One of the many admirable things about Catholicism is its widespread acceptance of the idea that science can answer important questions about our world -- questions that are outside the competency of religion to answer.
It took the Catholic Church time to arrive at this position, of course, and we all know it wasn't there yet when it condemned Galileo for believing that the Earth revolved around the sun and not the other way around. But eventually the church recognized its error and not only forgave Galileo but began to embrace modern scientific inquiry.
As this Conversation piece notes, "The Catholic church has famously struggled to accommodate scientific research in its past, but recently there has been evidence of a healthier relationship developing.
"In many ways, Pope Francis has embraced science as a way of learning about the world. Notably, his encyclical has urged people to care more for the environment and climate change.
"His message moves away from the concept of having dominion over the earth, and instead encourages stewardship of it. This stance has resonated with Catholics and other religious people world over."
Part of the difficulty some branches of religion have had with seeing science as a legitimate partner in unpacking life's mysteries is that they have promoted the idea that sacred writ is inerrant in all ways and, thus, scientifically accurate in whatever it says.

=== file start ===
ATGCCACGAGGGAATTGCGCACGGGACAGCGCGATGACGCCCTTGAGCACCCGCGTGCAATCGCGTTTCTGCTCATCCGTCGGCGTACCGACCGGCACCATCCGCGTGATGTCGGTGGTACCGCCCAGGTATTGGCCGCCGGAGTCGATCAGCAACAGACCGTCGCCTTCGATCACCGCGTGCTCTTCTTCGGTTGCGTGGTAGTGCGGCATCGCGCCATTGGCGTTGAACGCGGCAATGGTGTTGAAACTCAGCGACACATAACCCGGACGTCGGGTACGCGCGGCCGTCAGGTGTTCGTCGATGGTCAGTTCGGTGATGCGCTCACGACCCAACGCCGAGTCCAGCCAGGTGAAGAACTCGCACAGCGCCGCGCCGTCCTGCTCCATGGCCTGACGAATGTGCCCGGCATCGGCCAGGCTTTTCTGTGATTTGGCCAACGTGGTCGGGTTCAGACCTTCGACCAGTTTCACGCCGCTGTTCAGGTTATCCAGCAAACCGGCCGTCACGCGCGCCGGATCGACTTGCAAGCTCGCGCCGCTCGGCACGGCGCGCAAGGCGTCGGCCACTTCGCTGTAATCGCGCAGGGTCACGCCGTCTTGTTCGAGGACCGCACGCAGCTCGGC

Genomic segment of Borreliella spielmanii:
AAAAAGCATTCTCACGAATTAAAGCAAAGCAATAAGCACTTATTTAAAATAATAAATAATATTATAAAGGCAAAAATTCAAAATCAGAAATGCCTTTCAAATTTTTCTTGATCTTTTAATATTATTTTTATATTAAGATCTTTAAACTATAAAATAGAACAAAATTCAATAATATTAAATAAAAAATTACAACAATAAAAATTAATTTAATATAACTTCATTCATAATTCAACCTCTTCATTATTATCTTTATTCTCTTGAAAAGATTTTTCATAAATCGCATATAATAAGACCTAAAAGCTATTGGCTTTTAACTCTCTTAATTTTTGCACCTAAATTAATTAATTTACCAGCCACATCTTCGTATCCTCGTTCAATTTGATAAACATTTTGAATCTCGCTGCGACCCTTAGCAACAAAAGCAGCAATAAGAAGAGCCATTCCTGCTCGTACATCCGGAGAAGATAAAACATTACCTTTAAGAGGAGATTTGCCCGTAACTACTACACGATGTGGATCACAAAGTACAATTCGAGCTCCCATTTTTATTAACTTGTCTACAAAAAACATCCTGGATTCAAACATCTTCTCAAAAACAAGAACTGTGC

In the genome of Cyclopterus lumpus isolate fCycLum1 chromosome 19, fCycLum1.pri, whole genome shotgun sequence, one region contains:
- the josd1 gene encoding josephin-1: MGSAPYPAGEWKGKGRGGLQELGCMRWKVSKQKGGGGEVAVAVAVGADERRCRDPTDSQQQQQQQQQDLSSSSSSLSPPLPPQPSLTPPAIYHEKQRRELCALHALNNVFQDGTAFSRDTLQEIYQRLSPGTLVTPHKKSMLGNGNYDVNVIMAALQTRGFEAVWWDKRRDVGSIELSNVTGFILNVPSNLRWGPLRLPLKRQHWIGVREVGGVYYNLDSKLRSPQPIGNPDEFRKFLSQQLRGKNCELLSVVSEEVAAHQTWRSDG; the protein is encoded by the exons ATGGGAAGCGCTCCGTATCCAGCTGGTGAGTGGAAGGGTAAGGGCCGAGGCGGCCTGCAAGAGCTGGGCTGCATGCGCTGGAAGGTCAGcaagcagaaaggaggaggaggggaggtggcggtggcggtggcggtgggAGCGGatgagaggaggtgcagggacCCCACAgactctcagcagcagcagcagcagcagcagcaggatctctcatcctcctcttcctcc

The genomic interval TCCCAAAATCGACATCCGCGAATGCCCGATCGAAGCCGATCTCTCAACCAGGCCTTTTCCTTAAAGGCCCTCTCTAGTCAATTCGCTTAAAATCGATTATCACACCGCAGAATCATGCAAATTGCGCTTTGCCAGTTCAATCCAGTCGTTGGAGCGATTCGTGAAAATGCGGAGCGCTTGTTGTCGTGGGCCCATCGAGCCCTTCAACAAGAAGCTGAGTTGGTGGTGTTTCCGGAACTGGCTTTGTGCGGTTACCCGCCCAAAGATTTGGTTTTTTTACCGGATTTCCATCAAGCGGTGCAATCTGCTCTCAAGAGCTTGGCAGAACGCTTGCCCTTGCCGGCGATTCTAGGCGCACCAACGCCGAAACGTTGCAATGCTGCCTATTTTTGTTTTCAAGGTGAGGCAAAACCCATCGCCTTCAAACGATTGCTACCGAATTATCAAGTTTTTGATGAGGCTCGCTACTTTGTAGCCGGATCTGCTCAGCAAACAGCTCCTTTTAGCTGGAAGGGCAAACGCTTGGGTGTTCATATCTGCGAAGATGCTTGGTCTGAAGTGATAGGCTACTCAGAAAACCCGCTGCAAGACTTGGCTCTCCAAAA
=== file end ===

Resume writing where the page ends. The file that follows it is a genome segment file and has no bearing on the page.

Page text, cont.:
With that position, you get such nonsense as the idea that Earth is only a few thousand years old, for instance, and that the theory of evolution is so full of holes as to be useless.
All of that makes religion look ridiculous and leads to young, well-educated people, which is one reason many of them have been abandoning institution religion. That, in turn, accounts for why 26 percent of American adults now identify as religiously unaffiliated, and the percentage of people under 40 in that category is much higher than older people.
As the Conversation piece notes, one reason the Catholic Church increasingly views science as important "is that some scientific findings and advances are so significant that they present urgent moral issues. It is here, in the ethical implications of developing science, that the church finds traction."
Think ecology. Think stem cell research. This nuclear science. Think genetics.
In the end, science simply can never answer the question of purpose. That's reserved for the fields of religion and philosophy. In turn, those areas should never pretend that their sacred texts are full of good scientific answers. Once those parameters are set, science and religion can get along just fine, as the Catholic Church is proving.
(The image above came from this site.)
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A FASTER COMMUTE?
Speaking of Catholics, as I was above here, Catholics in Kenya are celebrating the victory of Eliud Kipchoge for breaking the two-hour barrier in a marathon race and some are attributing his win to God. Maybe. Maybe not. What I do know is that sometimes, in L.A. rush hours, people take longer than two hours to drive 26.2 miles.